This is actually one way of calling consciousness finite, or limited. The fact that something is limited means that it is somehow less than itself, and so is different from itself, which certainly on the face of it sounds like an effect.

What I am going to do is to try to approach this effect from different angles (the first of which is in bold face above), to show that, no matter how you look at it, to be conscious in more than one way means that any given way of being conscious is a contradiction taken by itself. The different approaches will appear to be different contradictions, but actually will be just different formulations of the same one. When we are through, it will perhaps be clear that this is not just a game with words, and there is something funny about a consciousness that "takes on" different forms.

The first examination rests on the supposition behind the effect as stated above that there is no difference between my consciousness at the moment and the form of my consciousness at the moment; or, my consciousness at the moment is precisely this way of being conscious. Obviously, then, my consciousness last Saturday night (which happened to be that of listening to Chopin's Second Piano Concerto), is different from the form my consciousness is in now (which is experiencing what I am typing into the computer). But if there is no difference between the consciousness and the form the consciousness happens to be in, then the consciousness (which is the same one, mine) is different from itself.

You can see why this looks like a game with words. Why make the supposition that there is no difference at all between the consciousness as "my consciousness" and the consciousness as "this way of being conscious"?

So the second examination takes that alternative to see if it works. What it amounts to is to say that the aspect of my consciousness by which it is the same all the time is whatever it is about it that allows me to call it "my consciousness"; and this is really distinct from the aspect we can call the "form" it takes on (the watching the computer screen as opposed to hearing the symphony). One aspect of it is the same all the time, and another is different each time. Where's the problem now?

Let us look to see if this makes sense. The problem with it consists in the fact that this "common aspect" that's the same all the time is the fact that my consciousness at all times is (a) mine (or it would be someone else's sometimes) and (b) consciousness (or it would be unconsciousness sometimes, and that's a different problem). So all the time I am conscious, my consciousness has to be my consciousness, and on the assumption that there are "aspects" it splits up into, then it follows that the "form," the distinctive aspect, must be outside, or "other than" or "different from" the "my consciousness" aspect.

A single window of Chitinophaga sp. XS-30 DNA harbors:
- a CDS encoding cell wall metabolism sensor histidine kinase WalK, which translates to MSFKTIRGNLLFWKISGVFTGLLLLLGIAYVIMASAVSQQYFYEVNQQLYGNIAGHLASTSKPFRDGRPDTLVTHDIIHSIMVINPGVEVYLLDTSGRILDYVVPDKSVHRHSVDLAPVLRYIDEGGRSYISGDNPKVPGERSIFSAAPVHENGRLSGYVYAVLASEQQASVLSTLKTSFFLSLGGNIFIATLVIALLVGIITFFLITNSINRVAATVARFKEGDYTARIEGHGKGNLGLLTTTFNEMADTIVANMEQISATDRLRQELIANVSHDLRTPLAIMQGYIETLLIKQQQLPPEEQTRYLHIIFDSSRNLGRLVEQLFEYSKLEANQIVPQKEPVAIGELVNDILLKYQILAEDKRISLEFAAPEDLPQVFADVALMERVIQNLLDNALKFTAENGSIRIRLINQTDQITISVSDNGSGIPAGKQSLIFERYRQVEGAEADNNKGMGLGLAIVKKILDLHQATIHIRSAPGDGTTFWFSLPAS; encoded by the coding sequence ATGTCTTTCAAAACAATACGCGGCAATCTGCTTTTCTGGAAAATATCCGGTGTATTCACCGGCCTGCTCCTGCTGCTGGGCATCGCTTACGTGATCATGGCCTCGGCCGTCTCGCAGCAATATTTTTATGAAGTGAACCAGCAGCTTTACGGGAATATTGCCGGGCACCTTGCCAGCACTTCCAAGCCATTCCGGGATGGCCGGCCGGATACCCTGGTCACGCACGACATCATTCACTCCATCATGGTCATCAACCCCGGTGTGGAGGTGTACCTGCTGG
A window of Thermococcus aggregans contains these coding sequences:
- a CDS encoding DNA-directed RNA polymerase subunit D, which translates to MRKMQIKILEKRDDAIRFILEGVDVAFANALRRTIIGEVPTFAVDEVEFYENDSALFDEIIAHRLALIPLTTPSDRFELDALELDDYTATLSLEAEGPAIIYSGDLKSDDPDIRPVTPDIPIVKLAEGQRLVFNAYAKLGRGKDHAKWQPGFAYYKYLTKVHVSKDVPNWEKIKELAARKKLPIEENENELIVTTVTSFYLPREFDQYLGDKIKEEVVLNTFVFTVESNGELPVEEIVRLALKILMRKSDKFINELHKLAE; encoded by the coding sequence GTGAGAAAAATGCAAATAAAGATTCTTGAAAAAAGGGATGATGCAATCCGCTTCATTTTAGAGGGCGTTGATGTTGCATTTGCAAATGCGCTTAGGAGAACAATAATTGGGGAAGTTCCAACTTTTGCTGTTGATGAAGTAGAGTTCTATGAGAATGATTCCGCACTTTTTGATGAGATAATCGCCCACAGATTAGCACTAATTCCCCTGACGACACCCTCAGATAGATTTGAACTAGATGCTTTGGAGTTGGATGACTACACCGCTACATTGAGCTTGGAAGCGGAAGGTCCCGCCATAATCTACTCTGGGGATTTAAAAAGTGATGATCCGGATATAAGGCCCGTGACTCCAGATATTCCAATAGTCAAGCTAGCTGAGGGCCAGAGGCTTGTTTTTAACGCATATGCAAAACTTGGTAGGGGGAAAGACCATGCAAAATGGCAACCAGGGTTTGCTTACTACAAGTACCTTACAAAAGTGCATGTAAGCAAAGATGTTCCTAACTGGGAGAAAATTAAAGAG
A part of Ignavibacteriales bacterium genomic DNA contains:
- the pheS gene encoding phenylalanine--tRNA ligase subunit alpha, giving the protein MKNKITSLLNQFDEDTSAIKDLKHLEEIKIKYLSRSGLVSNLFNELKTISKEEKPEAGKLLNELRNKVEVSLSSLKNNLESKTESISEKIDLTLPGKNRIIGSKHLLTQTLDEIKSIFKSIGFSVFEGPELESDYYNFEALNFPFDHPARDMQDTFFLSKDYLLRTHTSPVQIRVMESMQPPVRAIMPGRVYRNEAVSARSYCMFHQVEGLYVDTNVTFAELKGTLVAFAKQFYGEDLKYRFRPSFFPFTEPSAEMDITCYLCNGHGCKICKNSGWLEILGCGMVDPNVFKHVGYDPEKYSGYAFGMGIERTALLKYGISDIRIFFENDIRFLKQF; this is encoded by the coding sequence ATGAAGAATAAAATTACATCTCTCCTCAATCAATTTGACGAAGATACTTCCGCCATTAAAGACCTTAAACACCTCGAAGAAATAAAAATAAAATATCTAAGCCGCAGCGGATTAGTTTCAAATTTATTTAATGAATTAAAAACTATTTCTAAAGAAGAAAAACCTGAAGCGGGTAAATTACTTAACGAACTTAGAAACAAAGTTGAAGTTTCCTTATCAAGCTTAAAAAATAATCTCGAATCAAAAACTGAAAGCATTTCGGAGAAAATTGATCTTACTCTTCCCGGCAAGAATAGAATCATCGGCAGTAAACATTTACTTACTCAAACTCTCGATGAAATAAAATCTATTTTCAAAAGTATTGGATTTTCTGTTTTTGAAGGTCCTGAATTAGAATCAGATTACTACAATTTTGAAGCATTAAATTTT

That is, if the form were included within "my consciousness," then of course "my consciousness" would vary each time, which is exactly what this formulation is attempting to avoid. Hence, the "form" must be outside my consciousness.

But in that case, how can I be conscious in this way? That is, if the form is different from my consciousness, then either (a) my consciousness is totally unaffected by it, and so far as my consciousness is concerned, it is always the same, and I am not conscious in different ways at all; any difference would have to be unconscious. Or (b) this form, which is outside consciousness affects my consciousness somehow so that at the moment it is different from what it would be if this (outside) form weren't acting on it.

But alternative (b) simply gets us back to the problem we were trying to avoid. If the outside form makes the consciousness different each time, then it is the consciousness that is different from itself each time, however it got to be that way.

On the other hand, if the form is outside consciousness (not part of it) and affects it in no way at all, then my consciousness is not different in any way at all each time. That is, since the part that "remains the same" must necessarily be the part that is the "my-consciousness" aspect of this pair of aspects, then the form, as unconscious, could not be recognized in the consciousness--because, precisely, it isn't in there.

Thus, if you take the form of consciousness as different from the consciousness itself and still say that it is meaningful to say "I am conscious in different ways at different times", what you get is this: